Lupus and Your Feet

A chronic autoimmune disease called lupus can inflame and harm the skin, joints, heart, lungs, blood vessels, kidneys, and other bodily organs. The immune system, which is supposed to protect the body from getting sick, causes inflammation and harm by mistakenly attacking healthy body tissue.

There are several varieties of lupus, but systemic lupus erythematosus is the most prevalent (SLE). The severity and wide range of symptoms are both possible. Some typical signs include:


Lupus may make a person extremely weak and exhausted.


When exposed to sunshine, skin rashes brought on by lupus might get worse.

Kidney issues

The kidneys may experience inflammation and damage as a result of lupus.


Lack of red blood cells, or anemia, is a side effect of lupus.

Heart and lung issues

Lung and heart inflammation can be brought on by lupus.

Because it may resemble other illnesses and have different symptoms depending on the individual, lupus is a complicated and challenging disorder to diagnose. Lupus is managed with drugs and dietary adjustments, but there is no known cure yet.

The feet and ankles are particularly vulnerable to the effects of lupus. Lupus may impact the feet and ankles in a variety of ways, including:

Joint inflammation in the feet and ankles

Lupus can result in joint inflammation in the feet and ankles, which can cause pain, stiffness, and trouble walking.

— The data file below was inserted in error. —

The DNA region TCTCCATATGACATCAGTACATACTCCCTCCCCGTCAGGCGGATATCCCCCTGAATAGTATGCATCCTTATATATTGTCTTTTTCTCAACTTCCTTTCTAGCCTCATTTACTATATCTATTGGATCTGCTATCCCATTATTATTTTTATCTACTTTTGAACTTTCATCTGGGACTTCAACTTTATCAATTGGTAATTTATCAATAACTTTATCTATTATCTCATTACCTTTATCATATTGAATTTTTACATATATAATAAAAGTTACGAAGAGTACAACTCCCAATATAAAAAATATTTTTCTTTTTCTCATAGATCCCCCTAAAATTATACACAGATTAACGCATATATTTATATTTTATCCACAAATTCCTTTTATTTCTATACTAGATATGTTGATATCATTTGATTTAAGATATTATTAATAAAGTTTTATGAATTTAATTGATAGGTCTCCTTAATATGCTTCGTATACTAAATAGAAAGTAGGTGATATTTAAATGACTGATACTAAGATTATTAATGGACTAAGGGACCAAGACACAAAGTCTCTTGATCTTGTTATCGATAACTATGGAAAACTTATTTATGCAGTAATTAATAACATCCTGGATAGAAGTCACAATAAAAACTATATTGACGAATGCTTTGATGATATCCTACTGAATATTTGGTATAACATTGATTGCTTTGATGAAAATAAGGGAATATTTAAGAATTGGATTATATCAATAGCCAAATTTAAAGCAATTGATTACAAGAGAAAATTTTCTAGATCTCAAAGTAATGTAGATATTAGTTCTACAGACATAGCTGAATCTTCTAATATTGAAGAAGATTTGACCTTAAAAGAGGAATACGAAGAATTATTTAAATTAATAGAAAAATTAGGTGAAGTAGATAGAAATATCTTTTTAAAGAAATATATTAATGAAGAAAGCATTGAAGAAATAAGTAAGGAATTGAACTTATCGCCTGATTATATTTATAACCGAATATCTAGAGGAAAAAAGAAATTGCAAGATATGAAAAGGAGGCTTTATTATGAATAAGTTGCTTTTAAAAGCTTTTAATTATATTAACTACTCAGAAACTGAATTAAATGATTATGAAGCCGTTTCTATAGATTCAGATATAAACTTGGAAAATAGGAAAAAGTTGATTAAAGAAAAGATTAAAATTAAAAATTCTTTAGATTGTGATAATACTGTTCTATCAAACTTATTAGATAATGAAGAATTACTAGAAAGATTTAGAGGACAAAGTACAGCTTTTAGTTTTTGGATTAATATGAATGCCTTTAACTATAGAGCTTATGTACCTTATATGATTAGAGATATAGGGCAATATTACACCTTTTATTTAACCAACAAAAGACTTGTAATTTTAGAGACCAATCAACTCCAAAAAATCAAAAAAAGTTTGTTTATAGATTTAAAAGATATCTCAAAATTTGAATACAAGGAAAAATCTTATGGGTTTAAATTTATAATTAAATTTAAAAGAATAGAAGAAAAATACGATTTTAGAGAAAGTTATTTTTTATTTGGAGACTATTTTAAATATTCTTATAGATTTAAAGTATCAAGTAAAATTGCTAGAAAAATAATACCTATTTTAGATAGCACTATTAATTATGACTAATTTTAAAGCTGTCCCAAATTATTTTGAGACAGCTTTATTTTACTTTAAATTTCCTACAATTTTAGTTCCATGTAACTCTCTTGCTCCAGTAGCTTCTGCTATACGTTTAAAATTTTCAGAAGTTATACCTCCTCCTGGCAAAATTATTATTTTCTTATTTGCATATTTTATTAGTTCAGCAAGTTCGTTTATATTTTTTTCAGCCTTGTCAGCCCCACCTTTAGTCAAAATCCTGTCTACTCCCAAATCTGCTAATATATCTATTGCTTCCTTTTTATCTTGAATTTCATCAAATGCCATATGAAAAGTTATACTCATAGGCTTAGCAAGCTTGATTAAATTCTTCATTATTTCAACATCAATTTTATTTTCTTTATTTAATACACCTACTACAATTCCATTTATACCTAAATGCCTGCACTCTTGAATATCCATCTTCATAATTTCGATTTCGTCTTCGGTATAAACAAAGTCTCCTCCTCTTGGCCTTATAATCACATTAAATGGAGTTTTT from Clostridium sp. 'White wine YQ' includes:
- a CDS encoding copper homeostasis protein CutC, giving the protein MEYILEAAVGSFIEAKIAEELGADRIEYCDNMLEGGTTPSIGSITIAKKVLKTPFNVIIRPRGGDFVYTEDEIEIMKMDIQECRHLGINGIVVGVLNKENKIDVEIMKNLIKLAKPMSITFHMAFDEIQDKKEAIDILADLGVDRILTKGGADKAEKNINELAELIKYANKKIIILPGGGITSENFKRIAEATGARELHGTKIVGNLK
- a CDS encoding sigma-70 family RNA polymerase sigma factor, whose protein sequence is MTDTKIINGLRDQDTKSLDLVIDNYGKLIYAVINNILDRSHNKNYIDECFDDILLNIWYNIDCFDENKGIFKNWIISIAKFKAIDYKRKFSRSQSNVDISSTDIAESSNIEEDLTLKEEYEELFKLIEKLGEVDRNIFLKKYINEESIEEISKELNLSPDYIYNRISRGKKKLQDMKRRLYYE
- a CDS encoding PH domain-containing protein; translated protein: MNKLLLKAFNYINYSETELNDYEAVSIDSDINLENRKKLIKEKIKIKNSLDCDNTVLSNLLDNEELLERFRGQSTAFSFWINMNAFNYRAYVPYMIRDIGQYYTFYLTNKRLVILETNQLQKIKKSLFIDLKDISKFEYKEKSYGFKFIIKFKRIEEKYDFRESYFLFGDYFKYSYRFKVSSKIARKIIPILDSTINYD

The feet and ankles may swell as a result of lupus, making it challenging to wear shoes.

Skin rash

Lupus can result in an uncomfortable and itchy skin rash on the foot.

Raynaud's phenomenon

Lupus can cause the blood arteries in the feet and toes to constrict, which reduces blood flow and causes numbness or tingling. This is known as the Raynaud's phenomenon.


Nerve damage from lupus can result in weakness, tingling, and numbness in the feet and ankles.

Foot and ankle issues caused by lupus are often treated by:

Nonsteroidal anti-inflammatory medicines (NSAIDs) and corticosteroids are two common medications that can be used to treat pain and inflammation, respectively.

Physical treatment

Physical therapy can aid in enhancing ankle and foot range of motion, strength, and balance.


To support and cushion the feet and ankles, one might utilize specialized footwear inserts or orthotics.

Changes in lifestyle

People with lupus should take extra care to protect their feet from harm and maintain proper foot hygiene by keeping their feet clean and dry and keeping their nails clipped.


It's crucial to consult a rheumatologist, a specialist in autoimmune and musculoskeletal conditions, who can collaborate with other medical professionals to manage therapy and track the course of the illness.

Back to blog